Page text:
Five groups to train and protect

Truck Driver. The truck driver represents the first responders who produce, deliver, or ensure delivery of essential supplies that cannot be stockpiled or that have run out. This includes those who ensure supplies of food, medical supplies, fuel, and clean water, as well as essential personnel who unload and load the trucks; public safety officers who make sure the truck drivers can get through; and factory workers who meet demands for vaccines.

The Gatekeeper. The gatekeeper's role is to ration access to public health facilities. Hospital emergency department personnel will be overrun with influenza patients, on top of the regular emergencies that come to the hospital under normal conditions. Berlinger says the gatekeeper's role can be played by clinical personnel; chaplains, administrators, and social workers who help turn people away if they're not ill enough to be admitted under the emergency rules triggered by the pandemic; and security staff, who will be charged with protecting hospital staff and patients.

The Triage Officer. In an influenza pandemic, intensive care for the most severely ill will be in high demand, and hospitals with inadequate staffing or beds may have to restrict access to only the sickest patients. In those cases, the authors suggest, pandemic plans have to anticipate a shortage of ventilators — some ventilators will already be in use, and influenza is a respiratory illness. Berlinger says planning in concrete, actionable, ethically sound terms will give gatekeepers the tools to say who gets access to available ventilators and under what conditions.

The triage officer is a gatekeeper with very specific duties, focused on ventilators. The triage officer should be supported by clinical ethicists who can apply clear, consistent rules that acknowledge the rights of individual patients while also acknowledging that, for the duration of the emergency, the need to be fair to all patients may trump individual claims, the authors state.

The Janitor. Though non-clinical, the janitor — like the truck driver — is an essential component to a pandemic preparedness plan. Because the janitor — which includes housekeeping, laundry services, orderlies, food service staff — works in the hospital, the risk of exposure to infection is high. Planners for this group must determine the priority to assign the janitor when it comes to rationing vaccine, weighing supply against the effects of not having the janitors at their posts during and after the pandemic.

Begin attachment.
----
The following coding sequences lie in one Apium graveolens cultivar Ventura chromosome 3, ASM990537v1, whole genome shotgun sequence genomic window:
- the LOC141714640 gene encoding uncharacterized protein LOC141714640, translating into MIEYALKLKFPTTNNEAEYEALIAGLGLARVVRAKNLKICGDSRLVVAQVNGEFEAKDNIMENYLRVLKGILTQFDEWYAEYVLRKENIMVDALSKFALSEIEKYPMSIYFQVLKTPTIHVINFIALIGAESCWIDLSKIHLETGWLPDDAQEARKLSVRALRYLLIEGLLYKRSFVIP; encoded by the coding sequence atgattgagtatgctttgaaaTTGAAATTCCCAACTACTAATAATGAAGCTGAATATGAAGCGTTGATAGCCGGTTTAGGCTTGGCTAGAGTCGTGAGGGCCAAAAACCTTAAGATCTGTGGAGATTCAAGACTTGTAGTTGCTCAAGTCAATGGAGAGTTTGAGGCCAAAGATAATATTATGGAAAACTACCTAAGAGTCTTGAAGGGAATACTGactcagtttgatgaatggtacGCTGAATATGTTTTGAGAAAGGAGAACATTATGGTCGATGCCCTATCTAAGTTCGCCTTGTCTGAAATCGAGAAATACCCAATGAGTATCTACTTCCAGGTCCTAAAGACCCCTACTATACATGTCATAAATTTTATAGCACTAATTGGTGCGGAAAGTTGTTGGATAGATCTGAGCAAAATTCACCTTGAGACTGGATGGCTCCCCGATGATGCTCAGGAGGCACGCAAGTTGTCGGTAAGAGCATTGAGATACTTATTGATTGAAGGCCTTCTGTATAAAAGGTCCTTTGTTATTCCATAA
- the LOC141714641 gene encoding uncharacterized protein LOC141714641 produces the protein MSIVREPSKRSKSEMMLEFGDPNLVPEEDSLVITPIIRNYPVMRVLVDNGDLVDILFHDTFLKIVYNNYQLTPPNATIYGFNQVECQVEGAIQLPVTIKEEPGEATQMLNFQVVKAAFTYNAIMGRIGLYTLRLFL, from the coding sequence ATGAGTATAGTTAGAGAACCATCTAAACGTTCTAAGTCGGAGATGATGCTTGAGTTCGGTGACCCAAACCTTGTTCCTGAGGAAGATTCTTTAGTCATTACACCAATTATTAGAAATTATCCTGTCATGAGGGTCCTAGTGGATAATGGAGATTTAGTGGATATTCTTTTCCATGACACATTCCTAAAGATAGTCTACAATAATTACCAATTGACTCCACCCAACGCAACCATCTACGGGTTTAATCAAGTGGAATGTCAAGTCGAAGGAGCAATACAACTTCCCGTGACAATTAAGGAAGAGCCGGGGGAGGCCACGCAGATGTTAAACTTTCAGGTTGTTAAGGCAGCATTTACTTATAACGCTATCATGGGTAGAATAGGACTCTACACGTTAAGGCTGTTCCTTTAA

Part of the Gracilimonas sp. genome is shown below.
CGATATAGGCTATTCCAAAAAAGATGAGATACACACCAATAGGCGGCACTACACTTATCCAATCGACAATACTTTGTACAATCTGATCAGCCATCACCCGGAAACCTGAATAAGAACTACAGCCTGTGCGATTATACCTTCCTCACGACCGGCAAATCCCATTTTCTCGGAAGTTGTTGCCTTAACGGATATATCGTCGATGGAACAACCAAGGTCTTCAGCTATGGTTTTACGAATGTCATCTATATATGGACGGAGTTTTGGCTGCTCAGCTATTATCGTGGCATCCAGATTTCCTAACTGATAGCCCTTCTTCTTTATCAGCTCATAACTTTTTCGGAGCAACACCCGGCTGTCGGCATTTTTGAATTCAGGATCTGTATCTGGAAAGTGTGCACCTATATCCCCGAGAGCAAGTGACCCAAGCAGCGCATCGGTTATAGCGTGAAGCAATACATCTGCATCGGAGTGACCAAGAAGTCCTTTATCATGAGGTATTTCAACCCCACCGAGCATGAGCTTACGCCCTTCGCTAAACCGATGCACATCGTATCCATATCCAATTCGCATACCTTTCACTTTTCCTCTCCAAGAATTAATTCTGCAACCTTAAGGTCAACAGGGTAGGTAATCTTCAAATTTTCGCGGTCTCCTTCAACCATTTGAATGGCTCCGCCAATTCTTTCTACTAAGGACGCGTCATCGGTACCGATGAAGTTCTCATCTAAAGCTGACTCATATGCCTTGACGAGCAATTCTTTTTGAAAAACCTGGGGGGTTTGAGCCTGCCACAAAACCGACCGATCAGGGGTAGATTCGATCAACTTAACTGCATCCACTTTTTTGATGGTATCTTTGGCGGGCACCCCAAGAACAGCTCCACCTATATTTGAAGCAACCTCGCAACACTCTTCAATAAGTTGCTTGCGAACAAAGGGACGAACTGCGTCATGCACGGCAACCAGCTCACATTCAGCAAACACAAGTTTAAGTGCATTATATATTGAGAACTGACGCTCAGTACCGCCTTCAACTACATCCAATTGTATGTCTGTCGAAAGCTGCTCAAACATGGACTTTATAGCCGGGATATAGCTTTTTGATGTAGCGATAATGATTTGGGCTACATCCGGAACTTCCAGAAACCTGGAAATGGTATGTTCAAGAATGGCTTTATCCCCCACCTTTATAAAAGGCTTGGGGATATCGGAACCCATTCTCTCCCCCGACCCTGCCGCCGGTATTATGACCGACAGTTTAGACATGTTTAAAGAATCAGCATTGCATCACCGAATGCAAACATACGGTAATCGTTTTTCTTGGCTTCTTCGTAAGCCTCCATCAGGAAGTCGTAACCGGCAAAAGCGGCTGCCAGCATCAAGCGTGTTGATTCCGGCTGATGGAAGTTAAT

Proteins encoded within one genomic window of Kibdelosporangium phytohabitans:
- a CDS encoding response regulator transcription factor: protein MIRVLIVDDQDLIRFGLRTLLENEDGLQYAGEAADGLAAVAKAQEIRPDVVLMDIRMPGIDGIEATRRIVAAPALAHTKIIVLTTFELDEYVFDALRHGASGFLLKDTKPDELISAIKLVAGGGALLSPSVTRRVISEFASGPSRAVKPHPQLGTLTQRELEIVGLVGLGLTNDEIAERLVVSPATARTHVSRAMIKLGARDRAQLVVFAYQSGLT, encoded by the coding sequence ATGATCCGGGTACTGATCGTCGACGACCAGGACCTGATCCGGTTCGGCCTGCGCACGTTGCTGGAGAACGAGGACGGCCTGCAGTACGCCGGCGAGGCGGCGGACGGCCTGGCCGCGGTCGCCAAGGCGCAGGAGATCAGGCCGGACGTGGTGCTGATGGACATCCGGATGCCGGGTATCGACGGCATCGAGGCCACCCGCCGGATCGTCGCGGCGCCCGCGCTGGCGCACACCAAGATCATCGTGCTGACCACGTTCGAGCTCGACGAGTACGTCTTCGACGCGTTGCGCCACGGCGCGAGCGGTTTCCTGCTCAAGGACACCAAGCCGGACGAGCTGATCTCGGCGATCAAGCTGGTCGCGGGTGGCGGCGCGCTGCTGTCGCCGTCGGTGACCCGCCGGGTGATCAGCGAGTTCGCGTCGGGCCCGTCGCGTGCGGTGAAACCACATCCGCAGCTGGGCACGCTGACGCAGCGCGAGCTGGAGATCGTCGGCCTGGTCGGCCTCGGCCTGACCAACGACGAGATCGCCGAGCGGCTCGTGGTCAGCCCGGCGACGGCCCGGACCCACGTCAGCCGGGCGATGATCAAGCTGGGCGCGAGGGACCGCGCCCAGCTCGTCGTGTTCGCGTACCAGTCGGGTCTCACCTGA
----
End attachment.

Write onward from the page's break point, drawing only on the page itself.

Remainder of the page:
The Public Health Official. Public health officials include not only those in traditional public health roles, but government officials who can make good decisions — or, as Berlinger says, "boneheaded decisions" — that affect public health during an emergency.

"People are already talking about who will show up at work, and who is ready to do things that need to be done," she says. "The unilateral decisions, however — like closing routes that prevent doctors from getting from their homes in the suburbs to their hospitals in the city — need to be thought through, to be sure that they're good decisions."

Planning for public health officials also needs to clearly address secondary effects of a pandemic, including disruption of hospitals' cash flow from Medicare and insurance, and fears of negligence liability on the part of clinicians (as seen following Hurricane Katrina), the authors point out.

Plan, then make plan transparent

Berlinger says that the effectiveness and success of any pandemic preparedness plan hinges on the public being able to understand it and have questions about it answered.

"Planners need to encourage the media to be a vector of public information and education, and not incite panic," she says. "Putting things on a factual basis helps people understand the reasoning behind ethical rationing decisions."

Even though the idea of scarcity is an unfamiliar one to most Americans — true unavailability of vaccine or access to care is something few Americans have had to face, Berlinger says — to assume that the public won't follow rules or adhere to rationing rules would be to "break faith" with the public interest before a plan even has a chance to be tested.

"In Toronto [during the SARS outbreaks], 25,000 citizens were quarantined, so it is possible in major North American cities to do this," she points out. One way to help accomplish a greater level of compliance is to create a system that can't be "worked."

"You don't want to set up a system that people can work around. You don't want people to think they won't have to worry about rules, because that makes thing very hard," says Berlinger.

Source/Resources

For more information, contact:

  1. Berlinger N, Moses J. Bioethics Backgrounder. The Five People You Meet in a Pandemic — and What They Need from You Today. November 2007. Available for free download at www.providence.org.
  2. Thomas JC, Dasgupta N, Martinot A. Ethics in a pandemic: A survey of the state pandemic influenza plans. Am J Public Health2007; 97:S26-S31.